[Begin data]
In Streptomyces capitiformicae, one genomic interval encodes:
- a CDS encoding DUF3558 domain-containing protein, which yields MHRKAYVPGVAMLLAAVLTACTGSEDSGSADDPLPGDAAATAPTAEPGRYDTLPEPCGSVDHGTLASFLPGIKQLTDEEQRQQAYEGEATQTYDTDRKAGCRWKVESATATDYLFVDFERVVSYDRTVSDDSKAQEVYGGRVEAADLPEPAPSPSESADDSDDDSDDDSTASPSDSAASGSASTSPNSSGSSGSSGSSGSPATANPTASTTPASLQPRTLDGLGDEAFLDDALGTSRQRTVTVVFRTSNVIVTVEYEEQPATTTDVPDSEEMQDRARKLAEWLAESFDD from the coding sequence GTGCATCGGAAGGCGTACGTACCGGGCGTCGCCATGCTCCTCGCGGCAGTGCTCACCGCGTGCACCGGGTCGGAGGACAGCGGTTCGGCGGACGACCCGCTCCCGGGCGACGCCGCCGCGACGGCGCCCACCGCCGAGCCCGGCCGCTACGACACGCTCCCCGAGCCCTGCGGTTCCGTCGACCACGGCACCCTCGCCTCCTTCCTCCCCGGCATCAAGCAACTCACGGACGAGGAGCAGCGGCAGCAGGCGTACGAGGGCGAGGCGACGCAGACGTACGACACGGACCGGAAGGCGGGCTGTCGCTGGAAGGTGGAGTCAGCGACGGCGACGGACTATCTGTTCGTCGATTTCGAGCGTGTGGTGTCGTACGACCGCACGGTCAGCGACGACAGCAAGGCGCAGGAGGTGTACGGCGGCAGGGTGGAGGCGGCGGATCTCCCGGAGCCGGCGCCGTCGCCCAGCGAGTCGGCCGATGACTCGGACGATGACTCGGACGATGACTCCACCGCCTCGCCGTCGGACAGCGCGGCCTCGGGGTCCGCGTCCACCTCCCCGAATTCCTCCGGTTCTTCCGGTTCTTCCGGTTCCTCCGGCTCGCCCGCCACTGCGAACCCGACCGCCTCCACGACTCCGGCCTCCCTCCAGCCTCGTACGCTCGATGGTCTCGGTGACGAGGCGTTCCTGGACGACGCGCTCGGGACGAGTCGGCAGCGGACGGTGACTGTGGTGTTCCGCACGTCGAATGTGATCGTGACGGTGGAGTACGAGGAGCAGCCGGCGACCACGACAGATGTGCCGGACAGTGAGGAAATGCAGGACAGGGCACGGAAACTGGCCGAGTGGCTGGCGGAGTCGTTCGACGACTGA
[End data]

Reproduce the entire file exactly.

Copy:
In Streptomyces capitiformicae, one genomic interval encodes:
- a CDS encoding DUF3558 domain-containing protein, which yields MHRKAYVPGVAMLLAAVLTACTGSEDSGSADDPLPGDAAATAPTAEPGRYDTLPEPCGSVDHGTLASFLPGIKQLTDEEQRQQAYEGEATQTYDTDRKAGCRWKVESATATDYLFVDFERVVSYDRTVSDDSKAQEVYGGRVEAADLPEPAPSPSESADDSDDDSDDDSTASPSDSAASGSASTSPNSSGSSGSSGSSGSPATANPTASTTPASLQPRTLDGLGDEAFLDDALGTSRQRTVTVVFRTSNVIVTVEYEEQPATTTDVPDSEEMQDRARKLAEWLAESFDD from the coding sequence GTGCATCGGAAGGCGTACGTACCGGGCGTCGCCATGCTCCTCGCGGCAGTGCTCACCGCGTGCACCGGGTCGGAGGACAGCGGTTCGGCGGACGACCCGCTCCCGGGCGACGCCGCCGCGACGGCGCCCACCGCCGAGCCCGGCCGCTACGACACGCTCCCCGAGCCCTGCGGTTCCGTCGACCACGGCACCCTCGCCTCCTTCCTCCCCGGCATCAAGCAACTCACGGACGAGGAGCAGCGGCAGCAGGCGTACGAGGGCGAGGCGACGCAGACGTACGACACGGACCGGAAGGCGGGCTGTCGCTGGAAGGTGGAGTCAGCGACGGCGACGGACTATCTGTTCGTCGATTTCGAGCGTGTGGTGTCGTACGACCGCACGGTCAGCGACGACAGCAAGGCGCAGGAGGTGTACGGCGGCAGGGTGGAGGCGGCGGATCTCCCGGAGCCGGCGCCGTCGCCCAGCGAGTCGGCCGATGACTCGGACGATGACTCGGACGATGACTCCACCGCCTCGCCGTCGGACAGCGCGGCCTCGGGGTCCGCGTCCACCTCCCCGAATTCCTCCGGTTCTTCCGGTTCTTCCGGTTCCTCCGGCTCGCCCGCCACTGCGAACCCGACCGCCTCCACGACTCCGGCCTCCCTCCAGCCTCGTACGCTCGATGGTCTCGGTGACGAGGCGTTCCTGGACGACGCGCTCGGGACGAGTCGGCAGCGGACGGTGACTGTGGTGTTCCGCACGTCGAATGTGATCGTGACGGTGGAGTACGAGGAGCAGCCGGCGACCACGACAGATGTGCCGGACAGTGAGGAAATGCAGGACAGGGCACGGAAACTGGCCGAGTGGCTGGCGGAGTCGTTCGACGACTGA